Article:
Apprentice barristers being ‘refused entry’ to court due to pandemic

One apprentice complains of being ‘roared at’ to leave due to Covid-19 restrictions

The Bar Council recognised that devils’ attendance at court had been ‘significantly impacted’ by the pandemic. Photograph: Colin Keegan/Collins

The Bar Council recognised that devils’ attendance at court had been ‘significantly impacted’ by the pandemic. Photograph: Colin Keegan/Collins

 

Apprentice barristers are missing out on vital work experience as many cannot attend court due to Covid-19 restrictions.

Under Courts Service regulations, the maximum number of people allowed in court at any one time is strictly limited and depends on the size of the courtroom. In most courtrooms the limit is eight to 12 people, including the judge, barristers, solicitors, gardaí, witnesses and reporters.

This means there is frequently not enough room for apprentice barristers, known as devils, to attend court with their “masters” – qualified barristers who agree to take on apprentices – and observe proceedings.

Devilling is considered a key part of barrister training and can last for up to two years. It is usually unpaid and takes place after they have completed exams in the Kings Inn.

In May the Bar Council circulated guidelines stating there should be no issue with devils attending court. “Unfortunately in practice that is now effectively impossible,” one devil said.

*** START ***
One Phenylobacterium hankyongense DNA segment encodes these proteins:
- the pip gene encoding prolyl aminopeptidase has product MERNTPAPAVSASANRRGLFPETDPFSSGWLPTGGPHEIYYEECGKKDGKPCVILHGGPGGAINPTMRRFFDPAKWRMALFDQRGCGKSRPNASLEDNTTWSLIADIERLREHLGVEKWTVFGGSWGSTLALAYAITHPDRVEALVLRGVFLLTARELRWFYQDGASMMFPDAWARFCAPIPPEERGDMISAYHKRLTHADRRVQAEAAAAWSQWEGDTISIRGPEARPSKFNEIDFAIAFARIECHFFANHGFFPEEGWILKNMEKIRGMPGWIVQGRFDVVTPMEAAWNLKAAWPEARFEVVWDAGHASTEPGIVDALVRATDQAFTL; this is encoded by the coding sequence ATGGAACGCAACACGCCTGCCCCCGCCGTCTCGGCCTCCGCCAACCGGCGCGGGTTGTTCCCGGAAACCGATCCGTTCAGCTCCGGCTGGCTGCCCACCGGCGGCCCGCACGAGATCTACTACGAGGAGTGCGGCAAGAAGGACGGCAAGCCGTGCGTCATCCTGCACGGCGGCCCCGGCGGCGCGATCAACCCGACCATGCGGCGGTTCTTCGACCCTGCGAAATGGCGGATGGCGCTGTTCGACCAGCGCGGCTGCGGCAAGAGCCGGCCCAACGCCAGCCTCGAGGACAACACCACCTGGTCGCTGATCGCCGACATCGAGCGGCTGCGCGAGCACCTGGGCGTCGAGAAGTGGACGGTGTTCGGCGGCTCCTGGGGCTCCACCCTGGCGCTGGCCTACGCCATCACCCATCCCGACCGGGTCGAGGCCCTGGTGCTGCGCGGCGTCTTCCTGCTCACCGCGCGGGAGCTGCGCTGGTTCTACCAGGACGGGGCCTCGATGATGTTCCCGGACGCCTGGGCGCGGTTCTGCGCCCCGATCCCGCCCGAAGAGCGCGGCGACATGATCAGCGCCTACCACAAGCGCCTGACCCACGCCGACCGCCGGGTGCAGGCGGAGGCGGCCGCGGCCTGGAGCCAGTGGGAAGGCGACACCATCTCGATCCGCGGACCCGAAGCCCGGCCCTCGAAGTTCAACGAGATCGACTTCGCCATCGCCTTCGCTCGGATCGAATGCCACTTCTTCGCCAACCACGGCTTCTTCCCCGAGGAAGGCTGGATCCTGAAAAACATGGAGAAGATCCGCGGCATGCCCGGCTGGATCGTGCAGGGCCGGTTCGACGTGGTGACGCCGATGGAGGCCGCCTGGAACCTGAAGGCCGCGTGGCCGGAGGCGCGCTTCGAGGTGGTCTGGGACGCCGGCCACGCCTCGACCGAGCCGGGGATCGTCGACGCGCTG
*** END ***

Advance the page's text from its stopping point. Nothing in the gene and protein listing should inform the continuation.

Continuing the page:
Devils are now “refused entry and cannot attend. On a number of occasions I have been instructed – in fact, roared at – to leave by tipstaff,” he said.

“Devils are largely not remunerated, which is falsely rationalised by us getting experience in return – now we don’t even get that much.

“Many people have had little work for the past three months and this now compounds it going forward. It is also completely unclear how this is compatible with justice being done in public.”

Possible solutions

A spokesman for the Bar Council, which oversees the barrister profession, said it recognised that devils’ attendance at court had been “significantly impacted” by the pandemic.

It said it had made representations to the Courts Service to explore solutions to the issue in line with the “continued safe operation of the courts”.

“The Bar continues to propose and advance workable solutions to these issues, and undoubtedly the courts and judiciary appreciate the importance of direct experience and involvement in court proceedings in the professional formation of young barristers.”

The Courts Service is also beginning to hold hearings in larger, non-court buildings where more people can attend.